From left is one of the Fiji locals who works at the clinic; a volunteer student from Pepperdine University, Chris Frias; Dale and Nina Harris; and Debbie and David Whiting as they get acquainted with the regular staff. Photos submitted

Longtime Quincy family combines pleasure trip with dental needs in Fiji

It was an adventure that put a smile on the faces of those who traveled all the way to the Fiji Islands and for those islanders who participated in special opportunity dental clinics.

Quincy dentist Dale Harris, his wife Nina and their staff made the long trip to paradise last May to enjoy the scenery, but more importantly, help others. “This was our fifth trip to Fiji,” Nina Harris explained as she prepared for a presentation at her church the Seventh-day Adventists in Quincy.

It was just a year earlier that Harris and her family were on a scuba dive vacation in Fiji when she learned of the Mission at Natuvu Creek. “I heard about this clinic, so I called them out of the blue one day, while on vacation, and said we are a family with two dentists, two physicians, one nurse, one dietitian and one hospital administrator,” she remembered listing the careers of just the people in her family.

“We would like to look at your clinic and see if we want to come and volunteer sometimes,” Nina remembered saying.


The people at the clinic seemed excited to have the assistance and picked them up where they were staying at The Remote Resort — about a 10- minute boat ride away. It happened to be the same afternoon that Nina made that call.

They “gave us a grand tour of the clinic,” she explained. “The staff greeted us with singing as we arrived.”

And with the warm welcome, Dale Harris asked, “What is your biggest need?”

What the Harrises and their family of 10 learned was that the clinic needed a dental X-ray system. “We are very limited on what we can do now,” Nina remembered someone saying.

Following the tour, Nina told clinic personnel that they would return. A year later they were back. This time they couldn’t bring the whole family, meaning their daughters Mandy and Lauren, and their husbands. “Our children could not join us as they all were having babies,” right then.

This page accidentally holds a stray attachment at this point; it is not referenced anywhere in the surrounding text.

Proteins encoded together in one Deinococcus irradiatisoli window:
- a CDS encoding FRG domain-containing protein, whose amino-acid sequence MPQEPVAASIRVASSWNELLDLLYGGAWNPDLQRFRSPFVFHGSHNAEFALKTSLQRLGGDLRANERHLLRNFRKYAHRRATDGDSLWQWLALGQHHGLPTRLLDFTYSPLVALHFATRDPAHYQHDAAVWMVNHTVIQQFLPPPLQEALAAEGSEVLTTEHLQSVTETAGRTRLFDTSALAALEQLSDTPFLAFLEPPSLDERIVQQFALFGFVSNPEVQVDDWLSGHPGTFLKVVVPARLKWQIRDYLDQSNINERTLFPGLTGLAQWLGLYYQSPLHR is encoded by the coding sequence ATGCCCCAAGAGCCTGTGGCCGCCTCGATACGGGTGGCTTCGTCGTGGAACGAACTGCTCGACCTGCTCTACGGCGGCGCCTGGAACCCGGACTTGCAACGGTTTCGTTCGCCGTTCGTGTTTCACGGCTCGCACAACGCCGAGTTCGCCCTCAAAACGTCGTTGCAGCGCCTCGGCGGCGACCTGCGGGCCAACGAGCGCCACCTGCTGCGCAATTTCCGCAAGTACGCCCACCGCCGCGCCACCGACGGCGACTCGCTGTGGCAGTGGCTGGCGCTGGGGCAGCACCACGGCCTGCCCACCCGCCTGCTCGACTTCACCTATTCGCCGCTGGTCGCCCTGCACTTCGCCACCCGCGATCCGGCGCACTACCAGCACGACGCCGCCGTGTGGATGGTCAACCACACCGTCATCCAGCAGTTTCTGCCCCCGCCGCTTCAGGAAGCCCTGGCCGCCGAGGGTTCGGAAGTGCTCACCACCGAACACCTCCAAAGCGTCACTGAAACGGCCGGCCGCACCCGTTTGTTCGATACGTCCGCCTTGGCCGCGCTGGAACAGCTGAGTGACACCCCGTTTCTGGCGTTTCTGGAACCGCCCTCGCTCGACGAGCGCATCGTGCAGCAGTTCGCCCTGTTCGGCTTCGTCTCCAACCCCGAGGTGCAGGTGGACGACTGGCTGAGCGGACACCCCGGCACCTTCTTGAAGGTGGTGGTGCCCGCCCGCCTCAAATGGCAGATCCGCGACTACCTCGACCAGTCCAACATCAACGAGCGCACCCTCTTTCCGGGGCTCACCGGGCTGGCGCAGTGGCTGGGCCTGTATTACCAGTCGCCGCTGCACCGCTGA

“We brought our staff instead,” Nina said about their return trip last May. “We also brought a new X-ray system to donate to the clinic.”

With the new system in place, Nina said they were able to treat 25 to 50 patients per day during their visit. “We did not turn anyone away,” she said. And the patients they saw were in need of a lot of dental care. Beetle nuts are a favorite of the islanders to chew and they cause a lot of tooth damage, including staining.

The Harrises and their staff stayed and ate right at the mission, Nina said about their arrangements. “The mission has housing for about 55 to 60 people at a time,” she said.

They paid a small fee to stay there and that paid the employees at the mission.

A small cafeteria provided the meals for the Harrises.

About the mission

The Mission at Natuvu Creek is found on the eastern coast of Fiji’s second largest island called Vanua  Levu.


According to its web site, the Mission at Natuvu Creek’s goal is to serve rural people of Fiji. They are provided with medical and dental care, education programs, job training and counseling, “in an environment of healthful living and personal growth.”

“Our vision is to be a model community, which other communities within Fiji want to emulate.”

The Mission at Natuvu Creek is a non-denominational faith-based nonprofit organization.

The mission is situated on Buca Bay on the island. It encompasses 750 acres that includes an extinct volcano, rain and bamboo forests, and of course the invitation of the ocean waters.

Nina said the mission had kayaks and offered plenty of snorkel opportunities. The Harrises and their growing family are diving enthusiasts, which is what attracted them to the Fiji Islands in the first place.

Nina said that nearby is Rainbow Reef, a famous dive destination. Currently, there are six dive centers focusing on the reef and its huge variety of coral.


Rainbow reef

Rainbow Reef, hailed as one of the world’s best dive sites, is located between the islands of Vanua Levu and Taveuni.

Part of the attraction is the Great White Wall, “a sunken escarpment blanketed in luminescent white corals,” according to reviews in Time’s Global Adviser.

This wall is reached by what is called a tubular swim-through that includes flexible, treelike soft and hard coral. This is home to millions of some of the world’s most colorful fish varieties of anthias and pelagic fish. Manta rays, barracuda and harmless reef sharks also make this home.